Independents are eligible to run in all states for the first time in June 7 elections. In the border state of Nuevo León, a candidate known as ‘El Bronco’ is energizing voters fed up with scandal-ridden parties. Standing next to a sign that counts down to June 7, Mexico’s election day, campaign worker Pablo Livas says he has been “wishing for another option” in politics for more than a decade. “We haven’t had the government we deserve,” he says. But today, a quick glance at Mr. Livas’s baseball cap reveals his new sense of hope. It reads simply: “I am El Bronco.” Mr. Livas is one of dozens of volunteers bustling around a former car dealership off a tree-lined square in Monterrey this week, intent on hawking Mexico’s newest model in political candidates: the independent.
The gubernatorial race here in the northern state of Nuevo León is heating up, with the first non-affiliated candidate, Jaime Rodríguez Calderón, aka “El Bronco,” posing a formidable threat to the incumbent Institutional Revolutionary Party (PRI). Mr. Rodríguez is polling first or second in a handful of surveys, underscoring widespread frustration with government corruption and leadership. Some hope the presence of independent candidates can help boost voter turnout – and possibly even restore some faith in politics.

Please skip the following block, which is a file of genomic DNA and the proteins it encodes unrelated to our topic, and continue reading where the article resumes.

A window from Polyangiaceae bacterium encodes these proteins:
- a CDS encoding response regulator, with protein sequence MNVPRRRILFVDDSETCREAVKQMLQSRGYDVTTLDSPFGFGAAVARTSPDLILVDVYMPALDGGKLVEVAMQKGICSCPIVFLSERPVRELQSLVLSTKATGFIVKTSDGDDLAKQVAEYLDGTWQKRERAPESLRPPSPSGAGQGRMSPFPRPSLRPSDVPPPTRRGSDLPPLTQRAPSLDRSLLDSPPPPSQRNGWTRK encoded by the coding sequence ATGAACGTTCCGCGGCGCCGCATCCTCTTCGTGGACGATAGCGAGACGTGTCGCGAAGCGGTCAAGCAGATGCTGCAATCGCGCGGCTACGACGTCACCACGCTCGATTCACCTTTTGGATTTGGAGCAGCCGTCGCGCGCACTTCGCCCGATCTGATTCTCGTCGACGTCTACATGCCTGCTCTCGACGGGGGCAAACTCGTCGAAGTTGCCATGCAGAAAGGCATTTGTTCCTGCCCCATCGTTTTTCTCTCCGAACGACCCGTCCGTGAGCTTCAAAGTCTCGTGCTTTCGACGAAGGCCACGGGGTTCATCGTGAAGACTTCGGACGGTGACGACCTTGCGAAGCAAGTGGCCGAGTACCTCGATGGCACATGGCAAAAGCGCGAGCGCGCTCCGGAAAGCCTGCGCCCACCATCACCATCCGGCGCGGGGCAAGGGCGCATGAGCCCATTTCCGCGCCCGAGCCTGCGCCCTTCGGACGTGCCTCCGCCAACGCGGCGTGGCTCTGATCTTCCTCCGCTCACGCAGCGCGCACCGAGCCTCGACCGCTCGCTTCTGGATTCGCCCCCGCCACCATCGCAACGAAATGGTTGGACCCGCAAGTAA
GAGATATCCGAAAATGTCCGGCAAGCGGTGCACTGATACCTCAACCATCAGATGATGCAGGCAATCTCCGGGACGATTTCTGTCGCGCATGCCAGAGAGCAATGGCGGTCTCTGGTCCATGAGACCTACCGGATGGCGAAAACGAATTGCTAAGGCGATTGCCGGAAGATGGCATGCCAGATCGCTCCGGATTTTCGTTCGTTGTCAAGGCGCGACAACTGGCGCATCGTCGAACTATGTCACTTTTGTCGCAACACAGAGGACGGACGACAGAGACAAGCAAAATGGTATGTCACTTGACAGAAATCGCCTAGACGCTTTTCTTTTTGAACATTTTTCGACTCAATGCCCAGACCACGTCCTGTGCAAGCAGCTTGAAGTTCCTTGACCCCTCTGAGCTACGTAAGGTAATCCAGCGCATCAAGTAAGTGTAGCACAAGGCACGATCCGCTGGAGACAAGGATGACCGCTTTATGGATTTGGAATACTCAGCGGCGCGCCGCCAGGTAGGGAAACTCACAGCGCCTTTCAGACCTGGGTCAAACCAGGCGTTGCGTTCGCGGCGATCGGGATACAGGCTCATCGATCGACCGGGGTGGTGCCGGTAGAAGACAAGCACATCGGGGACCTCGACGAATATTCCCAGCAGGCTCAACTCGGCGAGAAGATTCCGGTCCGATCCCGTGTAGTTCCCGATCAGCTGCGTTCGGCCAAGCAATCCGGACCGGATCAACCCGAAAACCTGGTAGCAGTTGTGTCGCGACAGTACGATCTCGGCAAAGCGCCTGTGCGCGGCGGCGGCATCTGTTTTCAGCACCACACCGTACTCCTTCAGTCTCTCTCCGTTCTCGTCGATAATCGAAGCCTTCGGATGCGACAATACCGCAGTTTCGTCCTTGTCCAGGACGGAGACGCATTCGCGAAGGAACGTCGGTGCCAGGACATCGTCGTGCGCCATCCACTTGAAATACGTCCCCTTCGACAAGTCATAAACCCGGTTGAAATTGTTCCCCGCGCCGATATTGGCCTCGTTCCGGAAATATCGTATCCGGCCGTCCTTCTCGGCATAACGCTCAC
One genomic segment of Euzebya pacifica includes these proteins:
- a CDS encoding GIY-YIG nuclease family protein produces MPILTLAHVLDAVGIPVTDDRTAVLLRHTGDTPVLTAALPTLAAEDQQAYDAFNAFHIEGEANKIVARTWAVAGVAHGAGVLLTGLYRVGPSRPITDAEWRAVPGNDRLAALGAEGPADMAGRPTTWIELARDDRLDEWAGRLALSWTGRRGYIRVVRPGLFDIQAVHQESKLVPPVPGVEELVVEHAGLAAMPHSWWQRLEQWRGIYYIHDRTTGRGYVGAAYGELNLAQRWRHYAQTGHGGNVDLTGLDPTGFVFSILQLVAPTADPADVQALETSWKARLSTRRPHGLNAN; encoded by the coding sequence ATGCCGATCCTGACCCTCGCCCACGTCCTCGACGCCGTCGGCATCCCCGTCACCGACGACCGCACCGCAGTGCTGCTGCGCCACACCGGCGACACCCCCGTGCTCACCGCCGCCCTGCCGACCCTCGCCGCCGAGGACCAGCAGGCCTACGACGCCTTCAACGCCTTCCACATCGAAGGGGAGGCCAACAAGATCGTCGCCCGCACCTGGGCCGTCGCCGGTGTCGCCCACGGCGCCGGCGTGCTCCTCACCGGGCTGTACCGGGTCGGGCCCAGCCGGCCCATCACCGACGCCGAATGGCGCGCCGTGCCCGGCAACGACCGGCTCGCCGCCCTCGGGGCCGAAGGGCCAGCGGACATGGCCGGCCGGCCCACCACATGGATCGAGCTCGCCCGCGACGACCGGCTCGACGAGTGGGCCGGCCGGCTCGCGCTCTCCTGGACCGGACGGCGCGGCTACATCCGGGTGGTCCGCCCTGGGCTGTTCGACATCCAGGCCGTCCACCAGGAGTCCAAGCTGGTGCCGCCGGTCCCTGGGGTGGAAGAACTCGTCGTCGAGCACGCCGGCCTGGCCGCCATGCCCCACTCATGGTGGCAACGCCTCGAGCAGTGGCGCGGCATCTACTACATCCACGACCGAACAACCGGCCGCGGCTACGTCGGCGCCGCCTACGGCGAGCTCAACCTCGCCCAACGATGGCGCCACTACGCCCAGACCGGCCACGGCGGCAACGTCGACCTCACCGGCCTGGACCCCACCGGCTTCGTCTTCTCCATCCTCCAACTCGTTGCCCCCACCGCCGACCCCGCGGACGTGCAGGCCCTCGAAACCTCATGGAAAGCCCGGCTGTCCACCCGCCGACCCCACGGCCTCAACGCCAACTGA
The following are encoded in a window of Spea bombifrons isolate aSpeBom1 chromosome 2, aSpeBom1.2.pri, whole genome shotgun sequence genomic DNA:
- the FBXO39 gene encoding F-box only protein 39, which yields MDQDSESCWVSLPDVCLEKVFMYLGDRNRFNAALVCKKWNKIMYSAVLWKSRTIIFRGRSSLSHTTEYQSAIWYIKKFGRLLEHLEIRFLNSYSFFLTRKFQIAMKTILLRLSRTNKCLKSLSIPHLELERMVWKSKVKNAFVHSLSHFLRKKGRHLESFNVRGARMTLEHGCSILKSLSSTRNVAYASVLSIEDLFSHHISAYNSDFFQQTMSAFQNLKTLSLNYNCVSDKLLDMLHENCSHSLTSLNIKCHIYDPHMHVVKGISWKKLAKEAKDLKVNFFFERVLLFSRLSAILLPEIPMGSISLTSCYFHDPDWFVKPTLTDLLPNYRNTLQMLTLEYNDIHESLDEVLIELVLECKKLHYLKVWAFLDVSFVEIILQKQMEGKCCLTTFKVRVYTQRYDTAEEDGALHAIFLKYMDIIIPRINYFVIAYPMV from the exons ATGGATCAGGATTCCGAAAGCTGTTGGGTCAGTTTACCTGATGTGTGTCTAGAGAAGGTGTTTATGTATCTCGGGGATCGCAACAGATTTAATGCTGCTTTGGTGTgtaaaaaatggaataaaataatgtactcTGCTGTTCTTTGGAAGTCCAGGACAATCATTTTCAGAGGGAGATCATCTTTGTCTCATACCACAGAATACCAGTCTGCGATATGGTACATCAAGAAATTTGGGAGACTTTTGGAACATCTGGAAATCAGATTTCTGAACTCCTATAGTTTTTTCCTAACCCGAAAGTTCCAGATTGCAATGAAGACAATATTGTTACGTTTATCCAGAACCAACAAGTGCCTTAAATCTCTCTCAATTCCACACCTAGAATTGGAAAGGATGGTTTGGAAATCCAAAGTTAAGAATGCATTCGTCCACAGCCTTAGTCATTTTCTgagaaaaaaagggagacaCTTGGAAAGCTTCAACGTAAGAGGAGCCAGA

Rodríguez, in an interview in his car en route to his fourth campaign event of the day, says he has a sense of mission about his candidacy. “I want to wake up the country,” he says. “Nuevo León can set an example for Mexico by beating party politics.”